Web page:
28 M Anne Bradstreet, selections (Course Packet)

30 W Anne Bradstreet, cont.


        Occom, "A Short Narrative of My Life" (Course Packet)

4 M Marrant, "A Narrative of the Lord's Wonderful Dealings with John Marrant, a Black"
       (1785) (Course Packet)

6 W Montgomery, "Recapturing John Marrant" (Mixed 105-115)

8  F   Early American Portraiture:
         New Britain Museum of American Art

11 M Project C: Sekora, "Red, White, and Black: Indian Captivities, Colonial Printers, and
          African-American Narrative" (Mixed 92-104)

13 W  Franklin, The Autobiography (1789)

15  F   Autobiography (cont.)

18 Autobiography (cont.)

20 W Project D: Kueren, "The American Indian as Humorist in Colonial Literature" (Mixed 77-91)

22 F  Project E: Secor, "Ethnic Humor in Early American Jest Books" (Mixed 163-193)

         Edward Taylor, selections (Course Packet)

27 W


29 F


M  Edward Taylor, cont.

4  W  Phillis Wheatley, selections (Course Packet)

6  F  Phillis Wheatley, cont.
        PAPER (12-15 pages) DUE

9 M  Erkkila, "Phillis Wheatley and the Black American Revolution" (Mixed 225-240)

11 W The Connecticut Wits, The Anarchlad (1786-1787) (Course Packet)

13 F The Anarchiad, cont.

TBA Final Exam

Required Texts and Tools:

Brown, C.B., Wieland, or The Transformation (Penguin)
Crevecoeur, St.J. de, Letters from an American Farmer (Penguin)
Foster, H. W., The Coquette (Oxford)
Franklin, B., The Autobiography of Benjamin Franklin (Signet)
Hall, D.D., ed., The Antinomian Controversy: 1686-1688 (Duke)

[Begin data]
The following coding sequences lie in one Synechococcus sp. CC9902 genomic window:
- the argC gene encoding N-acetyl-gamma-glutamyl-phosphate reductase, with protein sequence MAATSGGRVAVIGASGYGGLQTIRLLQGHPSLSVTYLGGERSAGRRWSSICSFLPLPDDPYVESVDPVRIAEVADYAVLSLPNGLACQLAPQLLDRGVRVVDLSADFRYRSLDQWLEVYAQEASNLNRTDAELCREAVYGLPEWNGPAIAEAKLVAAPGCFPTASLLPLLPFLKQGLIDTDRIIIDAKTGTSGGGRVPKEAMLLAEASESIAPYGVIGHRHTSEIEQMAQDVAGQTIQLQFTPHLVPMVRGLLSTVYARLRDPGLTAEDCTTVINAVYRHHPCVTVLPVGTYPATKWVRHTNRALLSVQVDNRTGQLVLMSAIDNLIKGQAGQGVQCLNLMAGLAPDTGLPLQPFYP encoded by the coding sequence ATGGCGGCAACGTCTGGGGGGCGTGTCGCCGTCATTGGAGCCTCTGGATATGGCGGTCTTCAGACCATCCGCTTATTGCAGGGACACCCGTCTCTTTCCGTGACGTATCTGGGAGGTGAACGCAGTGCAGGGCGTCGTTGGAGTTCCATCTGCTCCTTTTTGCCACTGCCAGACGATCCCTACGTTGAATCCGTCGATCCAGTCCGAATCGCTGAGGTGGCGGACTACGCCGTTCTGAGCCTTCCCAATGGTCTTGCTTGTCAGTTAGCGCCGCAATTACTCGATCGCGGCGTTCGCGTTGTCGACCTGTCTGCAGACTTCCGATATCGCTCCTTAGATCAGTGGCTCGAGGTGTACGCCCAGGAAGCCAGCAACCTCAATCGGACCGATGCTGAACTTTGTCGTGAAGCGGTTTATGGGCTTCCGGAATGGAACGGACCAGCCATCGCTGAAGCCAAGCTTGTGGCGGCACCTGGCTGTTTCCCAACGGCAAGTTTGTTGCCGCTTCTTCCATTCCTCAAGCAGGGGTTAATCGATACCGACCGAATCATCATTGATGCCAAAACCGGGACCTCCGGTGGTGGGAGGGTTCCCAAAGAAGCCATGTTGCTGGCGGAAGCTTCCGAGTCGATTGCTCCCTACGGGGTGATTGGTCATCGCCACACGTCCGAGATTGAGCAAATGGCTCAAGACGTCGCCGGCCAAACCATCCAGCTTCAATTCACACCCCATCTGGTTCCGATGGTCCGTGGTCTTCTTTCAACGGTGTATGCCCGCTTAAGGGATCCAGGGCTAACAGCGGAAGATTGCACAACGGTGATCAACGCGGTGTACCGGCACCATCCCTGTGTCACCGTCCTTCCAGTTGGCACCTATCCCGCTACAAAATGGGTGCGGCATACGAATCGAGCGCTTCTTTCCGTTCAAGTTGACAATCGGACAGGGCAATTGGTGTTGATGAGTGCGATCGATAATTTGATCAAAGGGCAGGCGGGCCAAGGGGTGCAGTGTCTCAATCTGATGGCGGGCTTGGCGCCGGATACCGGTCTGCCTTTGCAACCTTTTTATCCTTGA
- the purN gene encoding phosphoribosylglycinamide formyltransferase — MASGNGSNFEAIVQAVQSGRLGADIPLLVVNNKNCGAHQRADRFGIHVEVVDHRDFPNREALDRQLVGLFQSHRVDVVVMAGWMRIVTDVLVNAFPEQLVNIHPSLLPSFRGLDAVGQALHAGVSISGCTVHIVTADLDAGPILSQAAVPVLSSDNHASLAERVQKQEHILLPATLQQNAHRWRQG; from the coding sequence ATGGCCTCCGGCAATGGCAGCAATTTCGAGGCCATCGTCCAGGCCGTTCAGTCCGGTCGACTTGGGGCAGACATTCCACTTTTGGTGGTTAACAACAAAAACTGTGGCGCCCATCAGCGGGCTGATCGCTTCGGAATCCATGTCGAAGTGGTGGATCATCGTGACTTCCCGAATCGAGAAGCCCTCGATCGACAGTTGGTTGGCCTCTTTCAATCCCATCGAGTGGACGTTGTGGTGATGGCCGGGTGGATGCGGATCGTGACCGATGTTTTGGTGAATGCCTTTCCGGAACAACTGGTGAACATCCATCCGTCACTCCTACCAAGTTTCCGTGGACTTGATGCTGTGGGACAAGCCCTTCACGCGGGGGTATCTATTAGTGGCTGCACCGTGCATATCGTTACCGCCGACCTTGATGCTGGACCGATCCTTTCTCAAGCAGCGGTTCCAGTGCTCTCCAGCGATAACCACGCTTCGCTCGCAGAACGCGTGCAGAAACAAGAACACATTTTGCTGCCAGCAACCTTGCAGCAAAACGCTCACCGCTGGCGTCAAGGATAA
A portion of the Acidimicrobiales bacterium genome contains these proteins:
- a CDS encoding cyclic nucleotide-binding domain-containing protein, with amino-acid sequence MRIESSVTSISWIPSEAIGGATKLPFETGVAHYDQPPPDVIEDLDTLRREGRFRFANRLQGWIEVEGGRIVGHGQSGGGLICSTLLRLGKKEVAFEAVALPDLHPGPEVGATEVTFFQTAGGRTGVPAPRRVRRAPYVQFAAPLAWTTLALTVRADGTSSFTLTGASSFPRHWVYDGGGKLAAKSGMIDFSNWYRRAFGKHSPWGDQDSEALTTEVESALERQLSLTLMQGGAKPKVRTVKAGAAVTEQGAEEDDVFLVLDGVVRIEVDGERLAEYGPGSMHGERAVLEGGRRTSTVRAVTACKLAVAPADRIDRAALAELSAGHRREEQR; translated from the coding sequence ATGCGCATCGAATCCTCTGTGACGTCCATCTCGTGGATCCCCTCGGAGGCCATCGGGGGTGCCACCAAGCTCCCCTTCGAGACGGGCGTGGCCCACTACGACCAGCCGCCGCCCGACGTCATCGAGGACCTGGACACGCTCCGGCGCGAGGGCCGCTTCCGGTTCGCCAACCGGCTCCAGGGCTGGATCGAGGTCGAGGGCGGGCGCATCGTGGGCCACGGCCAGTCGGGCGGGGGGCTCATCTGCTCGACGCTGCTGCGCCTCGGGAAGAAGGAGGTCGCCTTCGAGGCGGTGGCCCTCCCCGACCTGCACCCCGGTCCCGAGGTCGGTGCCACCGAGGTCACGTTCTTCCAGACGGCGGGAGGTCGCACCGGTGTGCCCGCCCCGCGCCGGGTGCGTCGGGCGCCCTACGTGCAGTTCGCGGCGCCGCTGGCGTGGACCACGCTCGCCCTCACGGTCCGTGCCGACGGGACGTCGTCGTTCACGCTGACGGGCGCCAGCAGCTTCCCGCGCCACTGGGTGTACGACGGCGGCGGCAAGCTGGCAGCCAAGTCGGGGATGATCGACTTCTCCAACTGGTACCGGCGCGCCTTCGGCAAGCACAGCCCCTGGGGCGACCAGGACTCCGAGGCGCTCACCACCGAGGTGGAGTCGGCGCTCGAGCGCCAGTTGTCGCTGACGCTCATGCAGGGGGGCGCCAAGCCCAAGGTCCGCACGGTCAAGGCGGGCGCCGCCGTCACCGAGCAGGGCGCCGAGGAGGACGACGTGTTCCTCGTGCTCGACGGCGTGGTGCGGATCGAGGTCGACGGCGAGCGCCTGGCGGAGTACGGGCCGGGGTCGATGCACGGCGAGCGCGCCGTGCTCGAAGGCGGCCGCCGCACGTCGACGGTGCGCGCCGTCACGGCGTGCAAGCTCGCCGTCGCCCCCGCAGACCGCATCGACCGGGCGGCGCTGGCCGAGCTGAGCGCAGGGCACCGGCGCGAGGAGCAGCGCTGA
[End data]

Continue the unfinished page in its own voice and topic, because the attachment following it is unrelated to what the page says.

Rowlandson, M., The Captive (American Eagle)
Shuffelton, F., A Mixed Race: Ethnicity in Early America (Oxford)
Course Packet, CCSU/Barnes and Noble Bookstore
Vax (E-mail) Account, CCSU Computer Lab, Marcus White Annex

Grading Breakdown:

E-mail Journals (at least 14 entries) 10%
In-class Writings (no makeups) 5%
Class Participation 5%
Paper (4-5 pages) 15%
Project 15%
Thesis Statement/Annotated Bibliography 5%
Research Paper (12-15 pages) 25%
Final Exam 20%


E-mail Journal (at least 14 "posts"): a collection of personal responses to the assigned readings posted on the VAXNOTES discussion group "EarlyAmLit," which has been created especially for this class. Students, over the course of the semester, should choose no fewer than seven (7) of the readings (literary and/or critical) to address on the conference. Having read the first part of each selection chosen (from a stanza of a poem to a chapter of a novel to a few pages of an article), students should respond in a "preview" entry with comments and questions concerning the issues they believe to be central to that reading. Then the students, having finished the reading, return to the issues they raised in the preview and react once again in a "review": Did the text adequately answer their concerns?, etc.. All "preview" entries, of course, should be posted before the class in which the readings are first discussed. Due: Throughout semester.